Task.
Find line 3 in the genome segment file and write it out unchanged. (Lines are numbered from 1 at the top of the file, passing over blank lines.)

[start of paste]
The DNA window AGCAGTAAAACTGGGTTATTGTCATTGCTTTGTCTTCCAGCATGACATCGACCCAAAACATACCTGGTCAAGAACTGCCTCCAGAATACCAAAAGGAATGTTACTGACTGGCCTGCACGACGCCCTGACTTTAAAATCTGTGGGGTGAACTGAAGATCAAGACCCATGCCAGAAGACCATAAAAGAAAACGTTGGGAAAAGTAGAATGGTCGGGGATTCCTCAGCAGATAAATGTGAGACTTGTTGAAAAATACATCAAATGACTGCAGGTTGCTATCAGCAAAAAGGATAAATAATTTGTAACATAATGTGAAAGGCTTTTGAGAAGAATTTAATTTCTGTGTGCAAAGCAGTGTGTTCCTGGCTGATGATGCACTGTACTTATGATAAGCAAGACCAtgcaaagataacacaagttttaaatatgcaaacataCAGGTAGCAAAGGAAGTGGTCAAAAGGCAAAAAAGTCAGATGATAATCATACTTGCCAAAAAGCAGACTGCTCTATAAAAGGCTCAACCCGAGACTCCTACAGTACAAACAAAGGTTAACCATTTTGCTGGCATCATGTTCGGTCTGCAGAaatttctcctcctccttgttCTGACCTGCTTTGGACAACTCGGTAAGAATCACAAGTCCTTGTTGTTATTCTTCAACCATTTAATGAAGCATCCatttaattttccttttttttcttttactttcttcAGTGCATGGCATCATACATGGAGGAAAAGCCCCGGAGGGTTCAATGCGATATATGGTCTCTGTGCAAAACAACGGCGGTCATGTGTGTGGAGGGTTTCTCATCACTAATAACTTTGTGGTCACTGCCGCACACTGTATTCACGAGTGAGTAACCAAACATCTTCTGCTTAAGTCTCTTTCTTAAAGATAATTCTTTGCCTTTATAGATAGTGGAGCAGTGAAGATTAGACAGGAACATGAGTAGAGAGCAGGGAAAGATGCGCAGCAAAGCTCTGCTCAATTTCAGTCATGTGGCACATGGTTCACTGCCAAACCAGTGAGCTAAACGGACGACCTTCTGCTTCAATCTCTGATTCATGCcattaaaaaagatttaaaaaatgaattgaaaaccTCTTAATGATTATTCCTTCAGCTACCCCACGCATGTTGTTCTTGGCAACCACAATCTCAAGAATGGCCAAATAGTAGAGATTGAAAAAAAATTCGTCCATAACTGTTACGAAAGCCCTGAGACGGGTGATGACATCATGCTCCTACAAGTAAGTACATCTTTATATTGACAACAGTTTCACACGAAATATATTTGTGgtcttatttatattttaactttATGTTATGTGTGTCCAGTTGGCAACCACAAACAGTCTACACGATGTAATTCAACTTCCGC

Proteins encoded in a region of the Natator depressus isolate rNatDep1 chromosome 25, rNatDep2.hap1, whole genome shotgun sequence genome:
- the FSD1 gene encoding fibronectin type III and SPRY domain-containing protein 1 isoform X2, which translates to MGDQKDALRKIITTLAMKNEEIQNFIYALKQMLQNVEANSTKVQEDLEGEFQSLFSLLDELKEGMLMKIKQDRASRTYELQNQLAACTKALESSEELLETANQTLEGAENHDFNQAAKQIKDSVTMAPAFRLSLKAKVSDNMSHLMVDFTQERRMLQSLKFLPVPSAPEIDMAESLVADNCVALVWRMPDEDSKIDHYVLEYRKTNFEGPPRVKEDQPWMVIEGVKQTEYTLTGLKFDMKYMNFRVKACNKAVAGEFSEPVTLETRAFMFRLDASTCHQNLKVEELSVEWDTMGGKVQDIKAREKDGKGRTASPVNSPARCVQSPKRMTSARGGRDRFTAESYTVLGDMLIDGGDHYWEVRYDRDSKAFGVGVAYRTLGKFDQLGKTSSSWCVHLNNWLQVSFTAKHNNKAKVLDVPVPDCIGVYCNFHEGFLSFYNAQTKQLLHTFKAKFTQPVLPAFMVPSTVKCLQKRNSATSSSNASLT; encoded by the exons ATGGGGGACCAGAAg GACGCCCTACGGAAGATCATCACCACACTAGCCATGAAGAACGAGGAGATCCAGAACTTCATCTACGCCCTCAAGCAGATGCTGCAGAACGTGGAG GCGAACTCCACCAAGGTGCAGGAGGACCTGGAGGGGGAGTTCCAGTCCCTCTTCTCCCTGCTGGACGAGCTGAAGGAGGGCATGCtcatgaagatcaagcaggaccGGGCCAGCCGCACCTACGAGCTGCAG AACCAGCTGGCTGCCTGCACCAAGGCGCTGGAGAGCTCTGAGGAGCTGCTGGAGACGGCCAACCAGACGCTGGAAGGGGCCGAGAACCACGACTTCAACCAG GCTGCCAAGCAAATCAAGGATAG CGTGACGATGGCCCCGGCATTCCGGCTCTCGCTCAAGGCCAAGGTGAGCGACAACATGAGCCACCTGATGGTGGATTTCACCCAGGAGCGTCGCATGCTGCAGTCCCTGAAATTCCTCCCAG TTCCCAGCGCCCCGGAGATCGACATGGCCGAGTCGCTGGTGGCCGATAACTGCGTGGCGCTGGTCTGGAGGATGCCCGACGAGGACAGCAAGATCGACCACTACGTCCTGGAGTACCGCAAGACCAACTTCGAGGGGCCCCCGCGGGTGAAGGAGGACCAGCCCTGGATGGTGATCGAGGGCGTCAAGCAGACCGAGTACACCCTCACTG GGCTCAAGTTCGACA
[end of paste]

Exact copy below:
- the FSD1 gene encoding fibronectin type III and SPRY domain-containing protein 1 isoform X2, which translates to MGDQKDALRKIITTLAMKNEEIQNFIYALKQMLQNVEANSTKVQEDLEGEFQSLFSLLDELKEGMLMKIKQDRASRTYELQNQLAACTKALESSEELLETANQTLEGAENHDFNQAAKQIKDSVTMAPAFRLSLKAKVSDNMSHLMVDFTQERRMLQSLKFLPVPSAPEIDMAESLVADNCVALVWRMPDEDSKIDHYVLEYRKTNFEGPPRVKEDQPWMVIEGVKQTEYTLTGLKFDMKYMNFRVKACNKAVAGEFSEPVTLETRAFMFRLDASTCHQNLKVEELSVEWDTMGGKVQDIKAREKDGKGRTASPVNSPARCVQSPKRMTSARGGRDRFTAESYTVLGDMLIDGGDHYWEVRYDRDSKAFGVGVAYRTLGKFDQLGKTSSSWCVHLNNWLQVSFTAKHNNKAKVLDVPVPDCIGVYCNFHEGFLSFYNAQTKQLLHTFKAKFTQPVLPAFMVPSTVKCLQKRNSATSSSNASLT; encoded by the exons ATGGGGGACCAGAAg GACGCCCTACGGAAGATCATCACCACACTAGCCATGAAGAACGAGGAGATCCAGAACTTCATCTACGCCCTCAAGCAGATGCTGCAGAACGTGGAG GCGAACTCCACCAAGGTGCAGGAGGACCTGGAGGGGGAGTTCCAGTCCCTCTTCTCCCTGCTGGACGAGCTGAAGGAGGGCATGCtcatgaagatcaagcaggaccGGGCCAGCCGCACCTACGAGCTGCAG AACCAGCTGGCTGCCTGCACCAAGGCGCTGGAGAGCTCTGAGGAGCTGCTGGAGACGGCCAACCAGACGCTGGAAGGGGCCGAGAACCACGACTTCAACCAG GCTGCCAAGCAAATCAAGGATAG CGTGACGATGGCCCCGGCATTCCGGCTCTCGCTCAAGGCCAAGGTGAGCGACAACATGAGCCACCTGATGGTGGATTTCACCCAGGAGCGTCGCATGCTGCAGTCCCTGAAATTCCTCCCAG TTCCCAGCGCCCCGGAGATCGACATGGCCGAGTCGCTGGTGGCCGATAACTGCGTGGCGCTGGTCTGGAGGATGCCCGACGAGGACAGCAAGATCGACCACTACGTCCTGGAGTACCGCAAGACCAACTTCGAGGGGCCCCCGCGGGTGAAGGAGGACCAGCCCTGGATGGTGATCGAGGGCGTCAAGCAGACCGAGTACACCCTCACTG GGCTCAAGTTCGACA